Building a Daily Meditation Practice: 7 Imperative Tips

Have you tried to adopt a new habit or teach yourself something new? You likely got early to know that daily practice is key to success. Well, that's right for meditation, too.

"It's imperative to meditate daily because you're promoting a habit," says Sadie Bingham, a clinical social worker specializing in anxiety. She is also a long-time meditator.

"Many people don't notice the positive results instantly, so you require daily practice to get the desired results," she added.

Developing a daily meditation practice can be challenging, but many people find it easy once they notice its benefits.

Are you still jumbled about whether you can add meditation to your life? It's possible and achievable by just following these seven tips.

Start Small

Daily meditation is a prodigious goal; you don't need to jump right in at 30 minutes or longer.

Five Minutes, Three Times a Week

Sadie Bingham suggests novices start with five minutes of properly guided meditation three times a week and gradually increase the minutes as meditation becomes a vital part of your routine.

At the start, you may not feel calm or mindful at all. But that’s not a big problem. Just make it a habit to take five minutes to sit with your thoughts. Be inquisitive about them, but don’t force it.

Bingham explains, “Eventually, you’ll feel the tug to sit and meditate.”

If you don't get up to 30 minutes a day, don't sweat it - meditating for a minimum of 10 or 15 minutes every day has countless benefits.

Choose the Right Time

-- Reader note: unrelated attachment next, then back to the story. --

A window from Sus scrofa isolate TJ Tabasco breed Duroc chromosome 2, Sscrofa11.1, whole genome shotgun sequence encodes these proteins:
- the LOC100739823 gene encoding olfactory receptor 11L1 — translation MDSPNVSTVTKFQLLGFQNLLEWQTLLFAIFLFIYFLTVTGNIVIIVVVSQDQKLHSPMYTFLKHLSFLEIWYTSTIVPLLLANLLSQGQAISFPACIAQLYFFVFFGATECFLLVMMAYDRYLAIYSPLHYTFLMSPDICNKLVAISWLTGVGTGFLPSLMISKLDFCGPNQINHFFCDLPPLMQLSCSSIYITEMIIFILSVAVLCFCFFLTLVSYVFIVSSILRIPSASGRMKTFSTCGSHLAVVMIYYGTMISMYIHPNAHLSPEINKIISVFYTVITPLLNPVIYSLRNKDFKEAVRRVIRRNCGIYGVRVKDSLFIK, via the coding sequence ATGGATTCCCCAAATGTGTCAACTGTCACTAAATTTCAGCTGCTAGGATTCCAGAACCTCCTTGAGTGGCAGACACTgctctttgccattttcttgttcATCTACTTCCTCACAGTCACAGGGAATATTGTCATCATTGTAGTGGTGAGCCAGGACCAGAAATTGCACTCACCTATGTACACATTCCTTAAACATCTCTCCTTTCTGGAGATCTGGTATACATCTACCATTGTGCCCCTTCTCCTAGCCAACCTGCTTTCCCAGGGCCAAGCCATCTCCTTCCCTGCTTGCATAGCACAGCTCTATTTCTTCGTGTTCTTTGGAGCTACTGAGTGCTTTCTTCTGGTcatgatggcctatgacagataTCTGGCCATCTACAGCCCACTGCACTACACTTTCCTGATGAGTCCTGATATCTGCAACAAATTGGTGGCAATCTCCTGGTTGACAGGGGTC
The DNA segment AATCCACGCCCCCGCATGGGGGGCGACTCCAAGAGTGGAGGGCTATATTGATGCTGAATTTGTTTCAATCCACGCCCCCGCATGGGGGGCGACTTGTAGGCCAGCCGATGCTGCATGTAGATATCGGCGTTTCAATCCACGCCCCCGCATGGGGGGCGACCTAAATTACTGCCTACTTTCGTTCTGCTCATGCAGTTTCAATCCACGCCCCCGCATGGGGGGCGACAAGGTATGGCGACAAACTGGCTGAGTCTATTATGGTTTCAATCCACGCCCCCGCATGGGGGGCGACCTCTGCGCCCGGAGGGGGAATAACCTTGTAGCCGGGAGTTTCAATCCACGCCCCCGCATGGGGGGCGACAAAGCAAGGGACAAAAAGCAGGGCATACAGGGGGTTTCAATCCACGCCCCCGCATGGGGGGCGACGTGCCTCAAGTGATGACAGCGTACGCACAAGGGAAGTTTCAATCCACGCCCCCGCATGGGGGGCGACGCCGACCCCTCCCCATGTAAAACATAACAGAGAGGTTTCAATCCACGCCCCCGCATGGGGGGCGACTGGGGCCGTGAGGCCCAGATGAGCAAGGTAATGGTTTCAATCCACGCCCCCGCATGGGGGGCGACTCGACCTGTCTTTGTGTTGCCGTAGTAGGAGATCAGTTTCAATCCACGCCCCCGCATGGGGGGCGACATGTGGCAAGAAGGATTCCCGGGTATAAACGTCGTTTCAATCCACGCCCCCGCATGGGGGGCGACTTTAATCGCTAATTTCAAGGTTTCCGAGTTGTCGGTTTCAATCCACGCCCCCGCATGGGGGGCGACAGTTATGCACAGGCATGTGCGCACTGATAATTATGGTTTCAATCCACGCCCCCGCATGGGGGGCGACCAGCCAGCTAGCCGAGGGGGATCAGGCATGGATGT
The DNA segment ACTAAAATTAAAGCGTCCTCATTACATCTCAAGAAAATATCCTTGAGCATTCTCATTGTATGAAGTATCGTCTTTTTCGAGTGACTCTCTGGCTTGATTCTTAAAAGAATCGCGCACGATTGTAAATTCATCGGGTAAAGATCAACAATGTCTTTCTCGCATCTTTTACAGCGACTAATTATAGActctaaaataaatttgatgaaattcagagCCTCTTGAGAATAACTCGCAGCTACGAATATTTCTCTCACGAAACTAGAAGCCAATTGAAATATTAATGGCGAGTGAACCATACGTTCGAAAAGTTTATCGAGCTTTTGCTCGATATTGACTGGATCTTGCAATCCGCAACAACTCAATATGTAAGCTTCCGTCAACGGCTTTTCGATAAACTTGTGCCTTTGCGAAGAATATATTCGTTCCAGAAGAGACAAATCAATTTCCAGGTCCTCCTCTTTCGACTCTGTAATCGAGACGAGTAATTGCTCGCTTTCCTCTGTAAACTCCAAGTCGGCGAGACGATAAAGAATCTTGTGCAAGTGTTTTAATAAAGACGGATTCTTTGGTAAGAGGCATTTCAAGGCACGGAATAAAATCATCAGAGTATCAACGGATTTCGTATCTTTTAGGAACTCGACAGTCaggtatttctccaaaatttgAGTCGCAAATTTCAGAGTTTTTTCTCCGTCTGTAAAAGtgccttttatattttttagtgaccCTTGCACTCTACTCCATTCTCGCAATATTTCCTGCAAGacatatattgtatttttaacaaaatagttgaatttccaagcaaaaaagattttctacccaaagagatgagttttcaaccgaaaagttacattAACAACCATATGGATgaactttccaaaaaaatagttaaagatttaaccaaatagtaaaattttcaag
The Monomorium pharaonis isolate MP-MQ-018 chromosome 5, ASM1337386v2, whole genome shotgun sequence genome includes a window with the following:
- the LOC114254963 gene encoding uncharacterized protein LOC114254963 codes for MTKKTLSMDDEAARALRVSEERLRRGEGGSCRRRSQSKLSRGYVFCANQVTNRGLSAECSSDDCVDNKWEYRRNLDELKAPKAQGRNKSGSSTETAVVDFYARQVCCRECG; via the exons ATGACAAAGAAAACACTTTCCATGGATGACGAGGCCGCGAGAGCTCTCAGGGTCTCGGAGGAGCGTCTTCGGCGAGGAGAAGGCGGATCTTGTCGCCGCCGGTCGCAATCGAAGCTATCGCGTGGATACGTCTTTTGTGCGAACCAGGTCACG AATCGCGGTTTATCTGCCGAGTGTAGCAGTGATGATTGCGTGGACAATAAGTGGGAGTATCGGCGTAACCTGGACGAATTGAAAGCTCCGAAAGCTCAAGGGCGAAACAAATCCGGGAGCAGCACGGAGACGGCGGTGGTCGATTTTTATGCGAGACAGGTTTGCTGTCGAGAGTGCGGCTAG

You'll find that various sources suggest different ideal times to meditate. But your perfect time is whenever you can make meditation work. If you try to meditate at a time that doesn't suit your routine, you'll feel lazy and discouraged.

Therefore, try to meditate at different times to notice what works well for you. It might be the first thing in the morning, before bed, during your break at the office, or during a busy commute. Whatever time you select, try to stick with it. Regularity can assist your meditation habit, just another part of your routine.

Get Comfortable

You have seen images of people meditating in the classic lotus position. That position isn’t comfy for everyone, and it’s tough to meditate when you’re doing something that makes you feel uncomfortable physically.

You don't need to be seated in a specific position to mediate successfully. Instead, get into a posture you can hold that feels easy. Lying down or sitting in a chair – both are OK. If you have trouble sitting still, try meditation while standing or walking. Some people find concentrating on every single step helps further the meditative procedure, just as focusing on breath does. Moreover, consider arranging a relaxed meditation space or building a ritual around the process. Combining candles, peaceful music, or images of loved ones can help enhance meditation.

Bingham adds, “The advantages of the rituals are also essential, as the process becomes a statement that your wellness matters.”

Try a Meditation App or Podcast

Are you still confused about how to meditate? When not clear, take help from your smartphone. There is an application for almost everything these days, and meditation is no more exception.